A word on bookstores

Ok, where were we? Oh yes, bookstores in Fresno.
I grew up in San Jose. As a kid I remember going to a bookstore over in the old El Passeo shopping center. (Not to be confused with the new modern El Passeo shopping center with its restaurants and huge sprawling shop after shop in an acre after acre of parking. The old shopping center was small, one story, had a tiny movie theater and walkways with fountains and interesting stonework.) Anyway, after going to the movies we would often eat ice cream and then go brows at the book shop.  I have no idea what this bookstore was called, it wasn’t a big box store at all. It was small, cramped, crowded with books and people, and it was a lot of fun to spend time in.
I remember when Barnes and Noble came to town. It was a BIG DEAL. We took a family trip to the store, and we gazed in wonder at the selection, at the wide aisles, . I decided right then and there that I wanted to work in a bookstore (I think the concept of staff discount had just been explained to me).
Now, that small independent bookstore of the old El Passeo shopping center is long since gone and as a preteen and teenager I was only too happy to do my book buying at Barnes and Noble, at Waldenbooks, at Crown. I never gave it much of a thought. Sure we would occasionally go to the small bookshops in Mountain View or Los Gatos, but mostly our book buying was at the main chains. 

Then I moved to Santa Cruz.
Very quickly I fell in love with Bookshop Santa Cruz and with Capitola Book Café. Both had great locations for me personally and both had a sense of “not corporate” that I liked even when I didn’t realize that was what I was feeling.  I would go out of my way to shop at these stores, eschewing the mighty Borders up the street. Unless of course I needed music or DVDs, then Borders was a perfect choice.  I got used to the independent bookstores, to their events, to their quirky staff who would remember me, to their book club wall, to the regulars who treated the bookshop as a social meeting place.
Plus Capitola Book Café was nice enough to stock my little independently published book. (Also available on amazon.com, but not, alas, not at Borders).
So.. we moved to Fresno and one of the first things I did was do a search for “books”
And that is when I discovered the lack, the severe lack, of any independent bookstores.
Let me explain. There is a Borders, a Barnes and Noble, a small collection of used bookstores, a bazillion religious stores (many of which are chains themselves), and one pretend bookstore. Yes, pretend. It is called a bookstore. It comes up in the google map as a bookstore. But, no.  It is a collectables store, a knick knack smelly candles store with a few book cases featuring a plethora of right wing titles and a whole section devoted to the awesomeness of Bill O’Reilly. /shudder/
Apparently, this is a wide known lack.  At a social event we attended, I was able to commiserate this lack of independent bookstores with a handful of other people.  “Ahh yes,” we all nodded sagely over our wine, “It really is a shame that there isn’t an independent bookstore here in Fresno…”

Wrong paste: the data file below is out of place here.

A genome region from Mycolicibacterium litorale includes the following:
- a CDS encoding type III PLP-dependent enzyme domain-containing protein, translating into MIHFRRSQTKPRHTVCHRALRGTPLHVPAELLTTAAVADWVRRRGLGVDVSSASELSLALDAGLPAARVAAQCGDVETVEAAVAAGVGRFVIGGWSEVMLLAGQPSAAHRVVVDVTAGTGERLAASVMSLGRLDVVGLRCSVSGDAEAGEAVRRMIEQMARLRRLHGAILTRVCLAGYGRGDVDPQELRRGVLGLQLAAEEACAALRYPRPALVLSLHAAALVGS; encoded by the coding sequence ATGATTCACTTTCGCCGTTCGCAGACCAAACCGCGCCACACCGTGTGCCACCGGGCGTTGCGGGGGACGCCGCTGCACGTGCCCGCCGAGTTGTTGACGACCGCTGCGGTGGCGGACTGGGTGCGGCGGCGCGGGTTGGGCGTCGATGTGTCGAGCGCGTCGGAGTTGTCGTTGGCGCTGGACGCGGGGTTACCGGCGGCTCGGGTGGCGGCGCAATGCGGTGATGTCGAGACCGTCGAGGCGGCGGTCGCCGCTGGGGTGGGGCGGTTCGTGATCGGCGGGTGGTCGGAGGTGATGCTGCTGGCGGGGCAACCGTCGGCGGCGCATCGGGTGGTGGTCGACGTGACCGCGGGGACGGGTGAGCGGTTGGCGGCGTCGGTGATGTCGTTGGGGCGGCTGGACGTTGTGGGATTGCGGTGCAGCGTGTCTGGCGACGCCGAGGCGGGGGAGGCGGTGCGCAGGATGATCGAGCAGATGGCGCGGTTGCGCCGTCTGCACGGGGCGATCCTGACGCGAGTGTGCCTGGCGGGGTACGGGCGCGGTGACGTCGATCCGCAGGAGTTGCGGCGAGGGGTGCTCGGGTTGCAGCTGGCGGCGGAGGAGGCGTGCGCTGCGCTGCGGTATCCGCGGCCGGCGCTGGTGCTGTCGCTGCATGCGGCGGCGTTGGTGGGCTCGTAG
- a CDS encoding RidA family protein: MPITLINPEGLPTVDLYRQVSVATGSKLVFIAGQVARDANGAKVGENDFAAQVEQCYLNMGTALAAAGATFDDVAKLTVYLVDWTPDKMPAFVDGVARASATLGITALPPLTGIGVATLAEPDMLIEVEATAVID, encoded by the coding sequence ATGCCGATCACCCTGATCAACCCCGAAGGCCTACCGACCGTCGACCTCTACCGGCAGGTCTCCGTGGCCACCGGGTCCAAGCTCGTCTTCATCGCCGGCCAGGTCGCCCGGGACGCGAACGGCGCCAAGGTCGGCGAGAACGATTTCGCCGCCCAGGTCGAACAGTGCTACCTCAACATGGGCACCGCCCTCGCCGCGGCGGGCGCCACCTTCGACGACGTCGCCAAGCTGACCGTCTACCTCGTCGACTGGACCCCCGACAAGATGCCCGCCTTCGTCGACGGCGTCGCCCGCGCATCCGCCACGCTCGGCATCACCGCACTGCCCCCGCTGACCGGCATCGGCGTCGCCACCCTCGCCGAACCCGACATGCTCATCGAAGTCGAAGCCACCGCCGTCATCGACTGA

But that got me thinking… is it?
I got along fine without independent bookstores in San Jose and Sacramento. Yes, I liked the quirky ones in Santa Cruz… but will my book buying experience really be that bad without them? Don’t big chain bookstores have better selections? Better prices? Better ordering ability should they not have what you want? In store coffee shops?
I asked The Maifan-San why he liked independent bookstores better:
“The chain stores sell the big stuff, most of what they carry is the hot thing. It is guaranteed that you will find the latest Dan Brown book or whatever. But they might not have the other stuff. At independent stores you can find really oddball things, I like not knowing what I am going to find.”
Ok, I get that. I do. Browsing and finding weird titles is fun and one of the best parts about book buying. (Browsing and random chance is also why I don’t shop for books online, I love you amazon.com but you just can’t compete with a table under a sign of “New Fiction” for me to thumb through.)
So yes, I understand how for that reason independent book stores are better.  But. I like reading what’s popular, or at least being able to chose not to read it with a dismissive sniff and an arched eyebrow. And even at the Borders and Barnes and Nobles you can find odd titles.  Heck, it was a Borders in the mall that I found The Mighty Book of Spam Facts (including this gem: “Your heart is made of spam. Go ahead, rip your chest open and prove us wrong!”). It was at a Barnes and Noble that I found the Book of Pressed Fairies (like pressed flowers, they are squished and not nearly as pretty as you would hope.)
The lesson is that you can find all sorts of things in all sorts of places, and while I will miss the Capitola Book Café, I think it is more about missing what the place symbolized for me; community, book lovers, laid back events, my own book on a shelf, than really about who owns it and how many versions of it there are out there in the world.
And who knows, maybe my next book will be published by a big time publisher and will actually have a marketing budget.  Maybe I will someday see my titles at a Borders.
And if not, I could always open my own bookstore. Apparently there is a market.

Published by kayliametcalfe

Queer,loudmouth,skeptical-agnostic-pagan,book addict,coffee lover,wine drinker, SAHM,writer,editor,producer,podcaster. -She/her

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